One thing I’ve noticed in talking to atheists who grew up in Christian homes is that they often leave their Christian worldview behind because of a disappointment with God. For some reason, they get this idea that God is our cosmic butler. We can do whatever we want in order to be happy, and if we want any help in this, then we just ring for him. When we encounter disappointment, our tendency is to just leave God behind.
Paul Copan explains the high points of the problems of evil and suffering in 17 minutes. (H/T Apologetics 315)
The video is here:
- the question itself reveals that we are moral beings
- the problem of evil is the great interrupter of human well-being
- every philosophy of life has to address this question
- is God required to give us a life that is easy and comfortable?
- evil is a departure from good, i.e. – the way things ought to be
- a way things ought to be implies a plan for what ought to be
- human evil implies a plan for the way we ought to be
- free creatures have the ability to deviate from the plan
- where does this plan for the universe and us come from?
- how can there be a way we ought to be come from?
- evil is the flip side of good so where does good come from?
- God’s own moral nature is the standard of good and evil
- where does evil from natural disasters come from?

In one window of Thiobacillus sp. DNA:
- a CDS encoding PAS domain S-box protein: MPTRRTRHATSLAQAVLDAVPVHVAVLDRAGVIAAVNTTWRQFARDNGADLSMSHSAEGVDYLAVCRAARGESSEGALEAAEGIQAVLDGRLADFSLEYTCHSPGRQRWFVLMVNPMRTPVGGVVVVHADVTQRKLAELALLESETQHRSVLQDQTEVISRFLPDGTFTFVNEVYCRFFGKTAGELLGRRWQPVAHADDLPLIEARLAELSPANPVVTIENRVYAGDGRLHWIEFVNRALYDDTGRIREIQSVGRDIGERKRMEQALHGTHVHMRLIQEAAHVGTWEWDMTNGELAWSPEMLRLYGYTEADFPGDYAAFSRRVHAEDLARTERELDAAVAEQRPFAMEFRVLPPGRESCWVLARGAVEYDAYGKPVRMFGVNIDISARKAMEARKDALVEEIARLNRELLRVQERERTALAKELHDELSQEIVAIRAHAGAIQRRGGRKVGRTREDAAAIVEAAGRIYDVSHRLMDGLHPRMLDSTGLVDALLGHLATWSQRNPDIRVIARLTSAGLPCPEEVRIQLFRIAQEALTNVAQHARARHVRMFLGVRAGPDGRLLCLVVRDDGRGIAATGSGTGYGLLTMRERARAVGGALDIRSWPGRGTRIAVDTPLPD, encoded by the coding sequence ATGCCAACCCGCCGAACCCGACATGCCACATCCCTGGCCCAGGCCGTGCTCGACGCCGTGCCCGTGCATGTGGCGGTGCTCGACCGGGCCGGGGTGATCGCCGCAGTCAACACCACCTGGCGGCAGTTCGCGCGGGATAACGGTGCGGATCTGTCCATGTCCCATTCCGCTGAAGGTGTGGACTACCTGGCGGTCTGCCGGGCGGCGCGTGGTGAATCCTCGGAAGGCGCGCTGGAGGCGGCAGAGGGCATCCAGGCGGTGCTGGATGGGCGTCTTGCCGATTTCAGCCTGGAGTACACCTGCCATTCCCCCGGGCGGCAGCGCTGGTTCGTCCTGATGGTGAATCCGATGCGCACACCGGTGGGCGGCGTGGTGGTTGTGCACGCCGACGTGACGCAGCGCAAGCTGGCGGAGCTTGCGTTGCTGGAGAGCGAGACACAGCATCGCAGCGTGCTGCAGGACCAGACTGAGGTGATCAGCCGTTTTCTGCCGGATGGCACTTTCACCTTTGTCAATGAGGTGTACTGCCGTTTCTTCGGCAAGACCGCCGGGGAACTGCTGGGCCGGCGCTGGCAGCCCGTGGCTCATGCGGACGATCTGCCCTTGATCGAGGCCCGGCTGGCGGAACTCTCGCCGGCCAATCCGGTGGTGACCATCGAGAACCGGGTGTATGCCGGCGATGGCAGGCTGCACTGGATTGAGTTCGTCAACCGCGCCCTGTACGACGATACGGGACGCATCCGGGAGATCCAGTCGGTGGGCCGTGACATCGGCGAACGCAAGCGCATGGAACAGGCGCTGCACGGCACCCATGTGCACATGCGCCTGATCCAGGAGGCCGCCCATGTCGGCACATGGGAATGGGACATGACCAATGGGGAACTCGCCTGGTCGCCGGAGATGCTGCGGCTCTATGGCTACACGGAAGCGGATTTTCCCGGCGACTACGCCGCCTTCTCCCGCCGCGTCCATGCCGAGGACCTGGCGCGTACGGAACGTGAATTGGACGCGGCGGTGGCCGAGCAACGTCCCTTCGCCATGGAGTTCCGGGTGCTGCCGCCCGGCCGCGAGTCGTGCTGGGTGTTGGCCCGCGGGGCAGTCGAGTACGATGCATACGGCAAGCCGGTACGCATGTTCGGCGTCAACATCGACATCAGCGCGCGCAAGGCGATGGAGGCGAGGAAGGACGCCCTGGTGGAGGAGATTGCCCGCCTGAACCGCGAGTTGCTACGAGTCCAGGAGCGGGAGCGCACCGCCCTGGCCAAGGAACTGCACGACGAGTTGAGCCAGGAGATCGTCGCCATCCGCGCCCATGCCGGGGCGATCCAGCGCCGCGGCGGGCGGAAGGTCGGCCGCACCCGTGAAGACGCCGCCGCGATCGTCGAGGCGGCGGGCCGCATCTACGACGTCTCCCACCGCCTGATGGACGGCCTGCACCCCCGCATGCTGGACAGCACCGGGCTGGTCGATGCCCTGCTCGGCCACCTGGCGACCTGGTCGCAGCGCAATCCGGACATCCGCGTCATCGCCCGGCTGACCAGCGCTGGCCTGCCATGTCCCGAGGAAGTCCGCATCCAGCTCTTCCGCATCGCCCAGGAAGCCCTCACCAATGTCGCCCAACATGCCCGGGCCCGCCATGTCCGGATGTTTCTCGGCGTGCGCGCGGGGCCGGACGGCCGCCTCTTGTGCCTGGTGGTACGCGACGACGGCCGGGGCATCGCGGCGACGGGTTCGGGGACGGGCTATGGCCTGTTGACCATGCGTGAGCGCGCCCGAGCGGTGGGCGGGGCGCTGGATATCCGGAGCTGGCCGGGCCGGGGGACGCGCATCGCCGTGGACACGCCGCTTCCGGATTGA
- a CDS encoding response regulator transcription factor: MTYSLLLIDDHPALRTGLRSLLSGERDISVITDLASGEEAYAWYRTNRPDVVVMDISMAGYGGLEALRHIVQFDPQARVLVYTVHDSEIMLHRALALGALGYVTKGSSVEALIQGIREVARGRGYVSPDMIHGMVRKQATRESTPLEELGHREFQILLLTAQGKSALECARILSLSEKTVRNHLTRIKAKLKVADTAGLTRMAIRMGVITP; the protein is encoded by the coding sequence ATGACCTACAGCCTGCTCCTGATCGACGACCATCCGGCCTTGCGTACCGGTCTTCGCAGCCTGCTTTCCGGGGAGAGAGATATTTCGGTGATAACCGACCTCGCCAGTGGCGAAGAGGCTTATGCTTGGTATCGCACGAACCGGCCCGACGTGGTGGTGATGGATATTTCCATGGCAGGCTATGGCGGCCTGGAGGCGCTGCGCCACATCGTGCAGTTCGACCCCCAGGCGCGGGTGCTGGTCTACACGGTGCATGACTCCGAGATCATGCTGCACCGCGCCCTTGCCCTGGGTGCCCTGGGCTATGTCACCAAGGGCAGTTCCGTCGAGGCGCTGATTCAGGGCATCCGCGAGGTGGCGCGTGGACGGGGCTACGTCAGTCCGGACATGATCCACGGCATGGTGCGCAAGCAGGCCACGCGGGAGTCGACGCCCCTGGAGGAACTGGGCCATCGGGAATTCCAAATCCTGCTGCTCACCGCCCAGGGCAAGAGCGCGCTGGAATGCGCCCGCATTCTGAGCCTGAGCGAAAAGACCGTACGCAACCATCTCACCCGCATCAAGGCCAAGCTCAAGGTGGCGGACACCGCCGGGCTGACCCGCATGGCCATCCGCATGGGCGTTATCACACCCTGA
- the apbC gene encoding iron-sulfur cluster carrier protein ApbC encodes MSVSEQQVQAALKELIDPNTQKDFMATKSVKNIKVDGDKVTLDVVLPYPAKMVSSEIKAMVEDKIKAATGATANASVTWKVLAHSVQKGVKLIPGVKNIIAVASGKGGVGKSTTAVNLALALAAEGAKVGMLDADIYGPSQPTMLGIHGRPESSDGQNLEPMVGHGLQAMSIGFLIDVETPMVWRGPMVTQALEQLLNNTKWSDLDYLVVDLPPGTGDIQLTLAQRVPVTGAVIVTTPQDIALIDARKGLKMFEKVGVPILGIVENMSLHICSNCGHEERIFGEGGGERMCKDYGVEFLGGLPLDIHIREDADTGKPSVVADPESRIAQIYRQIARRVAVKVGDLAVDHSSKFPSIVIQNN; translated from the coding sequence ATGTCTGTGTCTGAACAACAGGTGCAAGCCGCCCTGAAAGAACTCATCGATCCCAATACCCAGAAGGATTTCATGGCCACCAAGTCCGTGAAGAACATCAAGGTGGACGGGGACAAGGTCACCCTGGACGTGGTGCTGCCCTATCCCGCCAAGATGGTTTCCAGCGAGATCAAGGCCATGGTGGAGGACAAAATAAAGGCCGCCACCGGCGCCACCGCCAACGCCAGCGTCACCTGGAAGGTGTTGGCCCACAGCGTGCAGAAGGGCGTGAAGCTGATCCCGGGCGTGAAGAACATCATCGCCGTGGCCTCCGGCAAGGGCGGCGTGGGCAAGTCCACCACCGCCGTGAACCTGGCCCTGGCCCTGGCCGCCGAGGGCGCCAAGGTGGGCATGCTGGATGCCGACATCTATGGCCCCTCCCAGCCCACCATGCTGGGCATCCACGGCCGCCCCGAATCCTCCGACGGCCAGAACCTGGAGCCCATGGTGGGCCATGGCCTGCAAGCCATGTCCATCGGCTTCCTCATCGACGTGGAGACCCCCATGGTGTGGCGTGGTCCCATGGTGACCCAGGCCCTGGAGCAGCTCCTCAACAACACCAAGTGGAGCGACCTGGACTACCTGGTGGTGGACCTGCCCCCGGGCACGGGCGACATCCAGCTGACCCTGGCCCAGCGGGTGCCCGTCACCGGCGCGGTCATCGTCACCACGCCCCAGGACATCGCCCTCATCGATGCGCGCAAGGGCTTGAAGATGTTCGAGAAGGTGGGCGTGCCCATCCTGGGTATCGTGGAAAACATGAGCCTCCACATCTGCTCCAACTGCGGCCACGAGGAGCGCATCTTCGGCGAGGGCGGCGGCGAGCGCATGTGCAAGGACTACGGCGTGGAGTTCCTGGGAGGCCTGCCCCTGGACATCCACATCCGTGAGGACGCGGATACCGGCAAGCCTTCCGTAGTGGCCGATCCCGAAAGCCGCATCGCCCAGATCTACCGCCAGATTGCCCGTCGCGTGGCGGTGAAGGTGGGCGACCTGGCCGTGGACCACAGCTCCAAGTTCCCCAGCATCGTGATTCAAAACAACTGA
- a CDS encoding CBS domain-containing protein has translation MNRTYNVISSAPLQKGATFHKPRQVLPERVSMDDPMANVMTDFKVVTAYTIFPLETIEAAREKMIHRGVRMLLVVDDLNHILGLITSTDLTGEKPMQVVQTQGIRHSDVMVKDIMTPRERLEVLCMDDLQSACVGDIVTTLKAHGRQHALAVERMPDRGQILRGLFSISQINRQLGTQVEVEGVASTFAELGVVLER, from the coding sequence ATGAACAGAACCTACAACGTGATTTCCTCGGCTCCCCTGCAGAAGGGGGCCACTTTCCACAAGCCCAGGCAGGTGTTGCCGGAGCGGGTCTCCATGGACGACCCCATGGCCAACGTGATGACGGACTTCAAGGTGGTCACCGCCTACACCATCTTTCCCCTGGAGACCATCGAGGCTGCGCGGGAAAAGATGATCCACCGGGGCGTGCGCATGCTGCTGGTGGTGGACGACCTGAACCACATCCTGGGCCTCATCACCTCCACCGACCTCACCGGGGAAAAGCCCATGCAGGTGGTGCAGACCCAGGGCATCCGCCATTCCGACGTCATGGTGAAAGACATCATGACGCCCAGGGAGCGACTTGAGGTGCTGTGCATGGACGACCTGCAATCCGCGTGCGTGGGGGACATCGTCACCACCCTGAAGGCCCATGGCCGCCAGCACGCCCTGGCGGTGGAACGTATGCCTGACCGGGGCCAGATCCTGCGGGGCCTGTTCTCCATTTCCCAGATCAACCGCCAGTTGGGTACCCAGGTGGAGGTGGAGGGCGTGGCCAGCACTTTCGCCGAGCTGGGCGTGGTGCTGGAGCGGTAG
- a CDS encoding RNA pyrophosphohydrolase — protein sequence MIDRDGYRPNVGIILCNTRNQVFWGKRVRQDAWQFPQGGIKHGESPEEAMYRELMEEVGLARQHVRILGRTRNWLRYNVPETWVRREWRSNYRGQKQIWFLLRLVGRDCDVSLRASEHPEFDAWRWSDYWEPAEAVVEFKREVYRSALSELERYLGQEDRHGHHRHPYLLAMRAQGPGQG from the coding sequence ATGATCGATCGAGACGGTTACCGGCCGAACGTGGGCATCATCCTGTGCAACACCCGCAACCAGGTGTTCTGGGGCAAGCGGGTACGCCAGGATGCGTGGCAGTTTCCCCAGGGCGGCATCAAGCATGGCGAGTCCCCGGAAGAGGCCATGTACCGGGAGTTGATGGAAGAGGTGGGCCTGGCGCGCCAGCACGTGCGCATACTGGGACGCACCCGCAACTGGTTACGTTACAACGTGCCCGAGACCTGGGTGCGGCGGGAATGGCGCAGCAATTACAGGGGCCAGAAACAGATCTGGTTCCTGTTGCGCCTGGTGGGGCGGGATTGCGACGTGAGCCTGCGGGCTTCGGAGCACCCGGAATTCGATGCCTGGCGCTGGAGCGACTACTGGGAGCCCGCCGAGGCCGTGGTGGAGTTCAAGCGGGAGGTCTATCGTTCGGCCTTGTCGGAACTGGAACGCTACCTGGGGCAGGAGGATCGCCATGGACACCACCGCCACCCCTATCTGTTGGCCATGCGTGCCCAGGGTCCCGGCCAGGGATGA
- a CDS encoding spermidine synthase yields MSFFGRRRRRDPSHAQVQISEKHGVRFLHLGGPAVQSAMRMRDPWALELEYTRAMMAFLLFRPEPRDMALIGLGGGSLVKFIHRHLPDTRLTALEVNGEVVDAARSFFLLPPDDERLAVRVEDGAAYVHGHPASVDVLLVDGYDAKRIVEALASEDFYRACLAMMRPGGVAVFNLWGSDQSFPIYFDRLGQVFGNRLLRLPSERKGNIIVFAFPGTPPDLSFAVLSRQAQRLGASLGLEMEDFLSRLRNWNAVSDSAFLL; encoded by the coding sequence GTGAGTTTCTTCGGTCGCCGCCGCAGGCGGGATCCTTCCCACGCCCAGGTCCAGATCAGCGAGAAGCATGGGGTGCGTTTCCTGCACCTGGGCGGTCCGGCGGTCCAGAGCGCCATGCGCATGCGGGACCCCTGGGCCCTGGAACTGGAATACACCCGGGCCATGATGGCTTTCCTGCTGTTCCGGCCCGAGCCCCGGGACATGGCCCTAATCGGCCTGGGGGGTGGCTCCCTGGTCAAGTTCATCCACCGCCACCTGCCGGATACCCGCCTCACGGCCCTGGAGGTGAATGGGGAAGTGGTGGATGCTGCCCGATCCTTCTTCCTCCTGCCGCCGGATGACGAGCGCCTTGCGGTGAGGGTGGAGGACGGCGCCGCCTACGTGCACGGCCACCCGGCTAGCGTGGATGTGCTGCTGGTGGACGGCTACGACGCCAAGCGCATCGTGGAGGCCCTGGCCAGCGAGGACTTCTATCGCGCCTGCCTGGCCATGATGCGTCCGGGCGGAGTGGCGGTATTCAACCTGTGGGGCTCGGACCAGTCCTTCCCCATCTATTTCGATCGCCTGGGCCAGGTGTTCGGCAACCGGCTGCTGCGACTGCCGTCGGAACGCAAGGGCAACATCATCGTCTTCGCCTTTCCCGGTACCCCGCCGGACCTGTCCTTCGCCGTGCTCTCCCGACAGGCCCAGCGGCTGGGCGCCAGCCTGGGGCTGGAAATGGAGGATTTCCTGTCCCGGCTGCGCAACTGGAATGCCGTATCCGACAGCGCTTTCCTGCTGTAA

- how dangerous natural phenomena preserve Earth’s habitability
- there is a benefit from tectonic activity
- similarly, God lets humans freely choose knowing harm may result
- people are free to try to find meaning in something other than God
- God is able to use negative things to bring about positive results
- e.g. – when good people suffer, they can comfort and care for others
- can people be good enough on their own without God?
I do think it’s worth thinking about whether the New Testament portrays God as our cosmic butler, just waiting on us hand and foot so that we can be happy. Personally, I think you’d have to be crazy to get that impression of God from the Bible. Especially from the life of Jesus, who suffers in order to do the will of his Father. Wouldn’t it be funny if atheists were disbelieving in a God of their own making? Suffering in the pursuit of goodness has always been the center of the Christian life. I’m not sure where people get this idea that God’s job is to make us happy, according to our own desires. Seems kind of shallow. Certainly not Biblical. Do people even read the Bible any more to find out what God is really like? Maybe that’s the problem.
If you want to read two good books for beginners on Christian Apologetics that cover a range of intermediate issues, then pick up “Passion Conviction” and the companion “Contending With Christianity’s Critics”. Awesome, awesome resources. The Kindle editions can often be had for $3 each on Amazon.